UNESCO declares transhumance and the technique of blown glass Intangible Cultural Heritage of Humanity | Culture



Since this Wednesday, transhumance and the technique of blown glass in Spain have been Intangible Cultural Heritage of Humanity. This has been decided by the UNESCO committee, meeting this week in Kasene (Botswana). The international transhumance candidacy was led by Spain, and recognizes this type of herding also in Albania, Andorra, Croatia, France, Luxembourg and Romania, the Ministry of Culture reported in a statement. It already had this recognition in Austria, Greece and Italy, so there are 10 countries that share this heritage.

Spain has 125,000 kilometers of livestock routes, which cover the entire peninsular territory and the islands, which show that transhumance is a widespread practice in all autonomous communities. Today, the seasonal movement of herds, with their passage from the winter pastures to the summer pastures and vice versa, remains a living heritage that has created “a rich cultural and ethnographic heritage, reflected in festivals and traditions, in the toponymy, gastronomy and architecture”, adds the note. Also “the manifestations of oral tradition, crafts and traditional grazing techniques, as well as the management of pastures within the framework of customary law, are elements that the nomadic culture helped to transmit as it passed through the different peninsular territories” .

Furthermore, the technique of blown glass in Spain has been inscribed on the List of Representative Manifestations of the Intangible Cultural Heritage of the United Nations Educational, Scientific and Cultural Organization as part of the international candidacy shared with the Czech Republic, Finland, France, Germany and Hungary. It is an award for “knowledge, artisanal techniques and skills in glass manufacturing.”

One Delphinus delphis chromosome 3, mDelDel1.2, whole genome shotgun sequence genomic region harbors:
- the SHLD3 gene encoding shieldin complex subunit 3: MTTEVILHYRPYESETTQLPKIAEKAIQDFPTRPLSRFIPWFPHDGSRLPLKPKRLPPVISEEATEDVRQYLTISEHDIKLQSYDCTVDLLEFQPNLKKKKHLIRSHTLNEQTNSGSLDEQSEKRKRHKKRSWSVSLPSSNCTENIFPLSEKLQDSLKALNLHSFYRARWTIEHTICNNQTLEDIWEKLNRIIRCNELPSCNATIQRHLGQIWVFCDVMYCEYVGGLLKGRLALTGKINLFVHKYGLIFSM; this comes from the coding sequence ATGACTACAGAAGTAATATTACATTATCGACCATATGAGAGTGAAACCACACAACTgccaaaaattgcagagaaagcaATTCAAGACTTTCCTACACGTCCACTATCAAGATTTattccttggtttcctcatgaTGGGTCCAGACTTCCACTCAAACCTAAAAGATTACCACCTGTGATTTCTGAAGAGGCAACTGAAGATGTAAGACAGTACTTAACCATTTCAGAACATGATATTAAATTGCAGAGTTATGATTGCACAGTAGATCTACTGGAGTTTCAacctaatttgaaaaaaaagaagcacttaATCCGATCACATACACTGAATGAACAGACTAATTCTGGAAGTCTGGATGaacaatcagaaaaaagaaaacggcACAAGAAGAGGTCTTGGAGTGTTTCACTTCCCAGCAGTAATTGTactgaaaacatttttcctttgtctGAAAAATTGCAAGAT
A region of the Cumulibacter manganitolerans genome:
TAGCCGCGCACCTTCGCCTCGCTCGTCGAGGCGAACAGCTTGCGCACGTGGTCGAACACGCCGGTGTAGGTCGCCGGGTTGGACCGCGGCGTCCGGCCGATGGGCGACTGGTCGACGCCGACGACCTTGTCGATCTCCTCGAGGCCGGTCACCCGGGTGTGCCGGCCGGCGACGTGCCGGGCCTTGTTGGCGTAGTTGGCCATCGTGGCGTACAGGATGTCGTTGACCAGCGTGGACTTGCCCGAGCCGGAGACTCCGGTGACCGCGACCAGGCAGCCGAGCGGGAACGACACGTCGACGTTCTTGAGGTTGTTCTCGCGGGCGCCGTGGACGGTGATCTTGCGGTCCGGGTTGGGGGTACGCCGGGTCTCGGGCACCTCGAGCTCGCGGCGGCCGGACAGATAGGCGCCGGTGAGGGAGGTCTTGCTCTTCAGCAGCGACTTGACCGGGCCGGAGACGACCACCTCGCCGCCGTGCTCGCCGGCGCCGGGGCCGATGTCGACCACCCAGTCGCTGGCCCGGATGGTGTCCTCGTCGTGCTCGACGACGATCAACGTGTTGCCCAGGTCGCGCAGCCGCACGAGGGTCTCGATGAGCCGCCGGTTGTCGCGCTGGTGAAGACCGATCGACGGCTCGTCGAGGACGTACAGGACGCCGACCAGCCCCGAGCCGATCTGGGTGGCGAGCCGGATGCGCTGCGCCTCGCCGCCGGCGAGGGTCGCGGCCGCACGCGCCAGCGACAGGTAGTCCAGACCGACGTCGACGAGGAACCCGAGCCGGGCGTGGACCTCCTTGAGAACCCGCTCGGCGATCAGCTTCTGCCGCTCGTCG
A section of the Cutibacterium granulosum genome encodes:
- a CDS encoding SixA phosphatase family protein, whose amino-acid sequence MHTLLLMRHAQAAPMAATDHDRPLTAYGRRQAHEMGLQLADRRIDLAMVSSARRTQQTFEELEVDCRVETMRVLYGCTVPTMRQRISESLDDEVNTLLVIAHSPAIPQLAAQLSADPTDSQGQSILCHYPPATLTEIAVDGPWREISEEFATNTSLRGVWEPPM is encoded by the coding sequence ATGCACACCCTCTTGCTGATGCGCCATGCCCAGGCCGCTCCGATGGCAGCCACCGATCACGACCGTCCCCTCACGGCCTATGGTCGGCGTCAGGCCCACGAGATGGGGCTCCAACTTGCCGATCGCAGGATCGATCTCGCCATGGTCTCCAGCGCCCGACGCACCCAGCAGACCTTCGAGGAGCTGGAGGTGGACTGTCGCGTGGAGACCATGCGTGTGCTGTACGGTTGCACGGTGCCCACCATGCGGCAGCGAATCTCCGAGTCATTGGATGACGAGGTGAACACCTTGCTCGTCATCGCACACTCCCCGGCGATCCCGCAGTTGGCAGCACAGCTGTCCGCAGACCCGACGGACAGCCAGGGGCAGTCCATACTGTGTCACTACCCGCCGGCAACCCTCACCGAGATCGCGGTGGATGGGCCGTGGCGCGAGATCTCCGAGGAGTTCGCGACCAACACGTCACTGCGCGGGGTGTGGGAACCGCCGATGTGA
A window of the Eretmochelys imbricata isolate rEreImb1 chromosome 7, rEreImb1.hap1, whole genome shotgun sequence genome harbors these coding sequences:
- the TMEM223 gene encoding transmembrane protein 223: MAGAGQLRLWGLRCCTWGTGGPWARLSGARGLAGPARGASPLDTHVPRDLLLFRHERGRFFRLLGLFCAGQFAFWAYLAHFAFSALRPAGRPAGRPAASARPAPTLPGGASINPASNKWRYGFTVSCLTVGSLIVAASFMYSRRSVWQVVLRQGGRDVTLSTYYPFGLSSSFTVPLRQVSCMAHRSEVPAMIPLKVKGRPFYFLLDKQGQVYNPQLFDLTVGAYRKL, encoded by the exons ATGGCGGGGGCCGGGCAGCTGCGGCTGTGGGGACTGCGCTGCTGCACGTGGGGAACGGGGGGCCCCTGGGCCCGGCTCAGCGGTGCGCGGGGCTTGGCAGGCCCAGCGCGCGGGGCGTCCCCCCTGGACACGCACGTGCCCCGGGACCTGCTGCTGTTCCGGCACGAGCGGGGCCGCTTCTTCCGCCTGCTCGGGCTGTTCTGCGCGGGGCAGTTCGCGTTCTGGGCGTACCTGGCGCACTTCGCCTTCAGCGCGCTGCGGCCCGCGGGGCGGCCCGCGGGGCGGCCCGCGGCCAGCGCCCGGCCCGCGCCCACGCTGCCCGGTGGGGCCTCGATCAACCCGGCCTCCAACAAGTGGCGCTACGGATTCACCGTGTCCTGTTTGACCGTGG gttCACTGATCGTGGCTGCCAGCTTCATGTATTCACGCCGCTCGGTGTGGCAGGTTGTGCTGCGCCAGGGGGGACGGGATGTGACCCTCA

The blown glass technique “is a knowledge linked to Spanish culture, with large production centers dating back more than three centuries, such as the National Center of La Granja Glass, in Segovia, or Gordiola Glass, in Mallorca.” The processes of the blown glass technique, its knowledge, products, instruments and associated machinery, as well as architectural spaces “present a set of historical, immaterial, technological and artistic values ​​that deserve to be preserved.”

In addition, nearly 140 workshops of artisans and artists throughout Spain, in some cases linked to museums, “seek to revitalize and give visibility to characteristic productions of already extinct centers.”

With these two new inscriptions, Spain has 21 cultural manifestations declared Intangible Cultural Heritage of Humanity. Next year, new candidatures are expected to be evaluated by UNESCO, such as the Asturian Cider Culture; as well as the expansion for the autonomous communities of Madrid, the Canary Islands and Murcia of The Art of Dry Stone, declared Intangible Cultural Heritage in 2018.

Finally, Culture reports that in the next General Assembly of States Parties to UNESCO, which will be held in mid-2024, the countries that will be part of the evaluation committee for the Intangible Cultural Heritage of Humanity candidatures will be decided. Spain aspires to join that group, of which it was already a member from 2009 to 2013, in order to be an active part in decision-making.

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